May 23, 2018

CSWD: Rinse, re-cap, recycle

Bottle caps now accepted at county recycling facility

It’s one of the most hotly debated recycling questions there is: Should you put the cap back on that bottle before you recycle it? Or does the cap go in the trash?

The Chittenden Solid Waste District (CSWD), the municipality that oversees recycling in Chittenden County, is laying the debate to rest with updated instructions on preparing bottles and jars for recycling: “Rinse. Re-cap. Recycle.”

The CSWD Materials Recovery Facility (MRF) in Williston is a sorting facility where machines and people tumble, toss, pick and sort blue-bin items into same-category materials. Those sorted materials are sold into global commodities markets, where processors buy them for manufacturers to make new products, and the cycle begins again.

Items smaller than 2 inches fall through gaps in the MRF’s sorting machinery and ultimately get swept up with other contaminants — i.e., trash — and trucked to Coventry for burial in Vermont’s last remaining landfill. That’s why, up to now, CSWD encouraged the public to put small caps in the trash. But demand for recycled plastic is high, and with that demand comes opportunity.

Manufacturers value the plastic used to make bottle caps, which are generally made of high density polyethylene (HDPE) and polypropylene (PP). Sometimes, HDPE and PP can be worth even more than the plastic used to make the bottle itself. But caps are too small to be sorted solo. To make it to market, the caps must be firmly attached to their bottle.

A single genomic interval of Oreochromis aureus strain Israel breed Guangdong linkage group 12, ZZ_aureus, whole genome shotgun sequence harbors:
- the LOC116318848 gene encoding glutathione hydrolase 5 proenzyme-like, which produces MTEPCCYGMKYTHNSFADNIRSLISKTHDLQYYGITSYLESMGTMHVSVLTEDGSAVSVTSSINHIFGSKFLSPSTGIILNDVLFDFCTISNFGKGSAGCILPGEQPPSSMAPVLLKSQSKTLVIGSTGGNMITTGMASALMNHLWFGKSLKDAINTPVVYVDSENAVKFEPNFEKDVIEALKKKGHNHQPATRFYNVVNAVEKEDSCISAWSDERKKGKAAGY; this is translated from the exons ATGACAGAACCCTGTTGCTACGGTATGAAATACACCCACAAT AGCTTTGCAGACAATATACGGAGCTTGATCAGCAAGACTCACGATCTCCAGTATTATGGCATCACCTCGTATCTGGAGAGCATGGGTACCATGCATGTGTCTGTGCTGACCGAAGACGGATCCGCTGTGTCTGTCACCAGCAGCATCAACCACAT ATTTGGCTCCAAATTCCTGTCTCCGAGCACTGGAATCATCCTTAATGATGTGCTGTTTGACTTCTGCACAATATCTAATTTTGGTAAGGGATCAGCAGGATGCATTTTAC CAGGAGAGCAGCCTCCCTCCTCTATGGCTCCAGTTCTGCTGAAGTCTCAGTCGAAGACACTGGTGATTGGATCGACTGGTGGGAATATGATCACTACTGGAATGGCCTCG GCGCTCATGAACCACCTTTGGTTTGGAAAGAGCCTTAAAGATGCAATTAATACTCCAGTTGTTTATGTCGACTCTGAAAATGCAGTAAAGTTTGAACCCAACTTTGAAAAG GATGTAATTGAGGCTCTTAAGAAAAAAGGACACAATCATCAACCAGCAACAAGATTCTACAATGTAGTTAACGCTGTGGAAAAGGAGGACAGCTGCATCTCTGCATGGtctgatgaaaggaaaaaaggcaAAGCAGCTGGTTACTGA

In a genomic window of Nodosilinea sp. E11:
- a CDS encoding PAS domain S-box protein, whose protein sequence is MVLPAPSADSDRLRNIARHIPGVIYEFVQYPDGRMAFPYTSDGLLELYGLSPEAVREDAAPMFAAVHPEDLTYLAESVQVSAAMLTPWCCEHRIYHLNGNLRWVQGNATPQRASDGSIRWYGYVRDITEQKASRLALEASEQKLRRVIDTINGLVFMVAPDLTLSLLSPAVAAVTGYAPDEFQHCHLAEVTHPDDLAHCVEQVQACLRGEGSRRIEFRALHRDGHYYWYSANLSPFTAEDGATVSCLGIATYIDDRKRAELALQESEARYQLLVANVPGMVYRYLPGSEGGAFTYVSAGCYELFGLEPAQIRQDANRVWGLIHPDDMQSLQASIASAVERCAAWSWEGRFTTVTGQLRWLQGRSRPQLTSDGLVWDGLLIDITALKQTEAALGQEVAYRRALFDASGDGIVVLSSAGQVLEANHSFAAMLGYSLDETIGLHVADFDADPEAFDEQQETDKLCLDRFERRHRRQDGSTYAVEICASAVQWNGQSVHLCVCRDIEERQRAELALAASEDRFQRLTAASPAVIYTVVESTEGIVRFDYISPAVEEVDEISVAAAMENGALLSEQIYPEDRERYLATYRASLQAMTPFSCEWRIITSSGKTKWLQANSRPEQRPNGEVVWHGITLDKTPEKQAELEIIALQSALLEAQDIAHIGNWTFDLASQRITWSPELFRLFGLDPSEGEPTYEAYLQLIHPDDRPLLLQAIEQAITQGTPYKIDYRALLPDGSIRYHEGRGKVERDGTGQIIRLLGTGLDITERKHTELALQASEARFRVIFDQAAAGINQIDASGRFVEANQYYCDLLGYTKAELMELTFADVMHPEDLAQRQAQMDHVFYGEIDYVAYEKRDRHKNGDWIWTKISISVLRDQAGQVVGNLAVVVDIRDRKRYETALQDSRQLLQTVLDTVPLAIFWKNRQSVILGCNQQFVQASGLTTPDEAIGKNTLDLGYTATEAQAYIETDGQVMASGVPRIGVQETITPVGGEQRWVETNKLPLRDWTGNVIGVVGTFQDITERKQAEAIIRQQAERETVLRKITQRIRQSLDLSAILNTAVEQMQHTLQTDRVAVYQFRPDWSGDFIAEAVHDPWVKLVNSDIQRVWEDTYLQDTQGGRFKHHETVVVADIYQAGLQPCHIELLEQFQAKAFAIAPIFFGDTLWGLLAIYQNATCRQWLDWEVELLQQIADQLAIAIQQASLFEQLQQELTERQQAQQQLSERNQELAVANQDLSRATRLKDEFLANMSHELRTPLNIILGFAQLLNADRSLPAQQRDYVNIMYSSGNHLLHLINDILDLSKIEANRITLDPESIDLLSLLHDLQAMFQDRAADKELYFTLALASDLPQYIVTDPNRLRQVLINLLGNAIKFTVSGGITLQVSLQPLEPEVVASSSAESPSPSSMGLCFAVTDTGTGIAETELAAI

Doing your part is easy: Rinse out the bottle, put the cap back on, and put the capped bottle in your recycling bin. Re-attaching the caps gives all of that plastic the best chance of being properly sorted and onto a new life as a different product. And it isn’t just plastic bottles and their caps that count, this same new practice applies to plastic jugs, plastic tubs (like for margarine or yogurt) and glass jars.

To help educate residents about the impact of their recycling decisions, CSWD offers regularly scheduled public tours of the MRF. Visitors go behind the scenes to find out what happens to blue bin recycling once it leaves the bin or cart – and see exactly how it’s sorted and prepared for global markets. Find the full schedule or sign up for a tour at cswd.net/learn.

— Jonny Finity, CSWD communications manager

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